Gender pay gap remains pronounced among designers

Extensive study on designers’ salaries looks at comparative pay ahead of Designer Week.

Female designers earn on average 17% than their male counterparts, according to a benchmarking study carried out by Design Week.

The 2015 Designers Salary Survey is based on the salary of almost 1,800 designers across the UK. It suggests gender is still the one factor that makes a biggest difference to pay. Male designers earn on average £35,809. This is 17% higher than female engineers, whose average pay is £30,733.

Unsurprisingly designers in London earn significantly more than those in other parts of the UK. The average salary across the whole of the UK is £33,443. This rises to £36,791 in London – an increase of 19%. However, this is still less than designers based overseas. They can expect to earn an average of £41,324 – 19% more than the UK average.

Interior design and retail design are the sectors that offer the highest pay for designers. The average salaries in the areas are £37,817 and £37,550 respectively. Surprisingly architecture is at the lowest end of the pay scale, despite the need to study for seven years to break into the profession.

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The average salary for architects is just £28,333. Only editorial design (£27,237) commands lower pay for designers.

Freelance designers earn on average 5% more than those working in-house. The average freelance salary stands at £34,659 per year. 

Despite earning more than designers based in the UK, those working overseas are less likely to class themselves as happy. Women working abroad in exhibition artwork design are the least happy, according to the research. The happiest are male product design executives working in the North-East.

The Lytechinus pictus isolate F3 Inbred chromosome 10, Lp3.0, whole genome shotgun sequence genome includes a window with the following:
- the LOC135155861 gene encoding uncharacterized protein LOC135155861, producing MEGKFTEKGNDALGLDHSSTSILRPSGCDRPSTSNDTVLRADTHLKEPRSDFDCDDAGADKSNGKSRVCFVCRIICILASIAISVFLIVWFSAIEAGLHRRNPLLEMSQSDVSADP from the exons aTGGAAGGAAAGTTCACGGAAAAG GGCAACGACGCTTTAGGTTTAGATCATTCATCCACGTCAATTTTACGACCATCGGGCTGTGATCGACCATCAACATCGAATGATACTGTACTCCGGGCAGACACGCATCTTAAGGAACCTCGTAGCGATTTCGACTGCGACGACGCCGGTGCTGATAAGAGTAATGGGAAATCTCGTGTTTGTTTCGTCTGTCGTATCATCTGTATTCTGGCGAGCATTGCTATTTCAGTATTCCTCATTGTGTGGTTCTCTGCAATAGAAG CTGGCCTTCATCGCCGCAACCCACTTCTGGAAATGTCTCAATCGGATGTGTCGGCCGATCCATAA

Design Week Angus Montgomery said that despite the variances, designers are generally satisfied in their work.

“What this survey shows is that designers are, in general, happy and rewarded in their jobs, with, more than half saying that they are either very happy or quite happy in their roles,” he said.

“However, the results also show that there are significant issues to address in the design industry, notably the gender disparity – with men earning 17 per cent more than women in design – and in location, with designers in London earning up to 41 per cent more than those in the rest of the country.”

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Praseeda Nair

Praseeda Nair

Praseeda was Editor for from 2016 to 2018.

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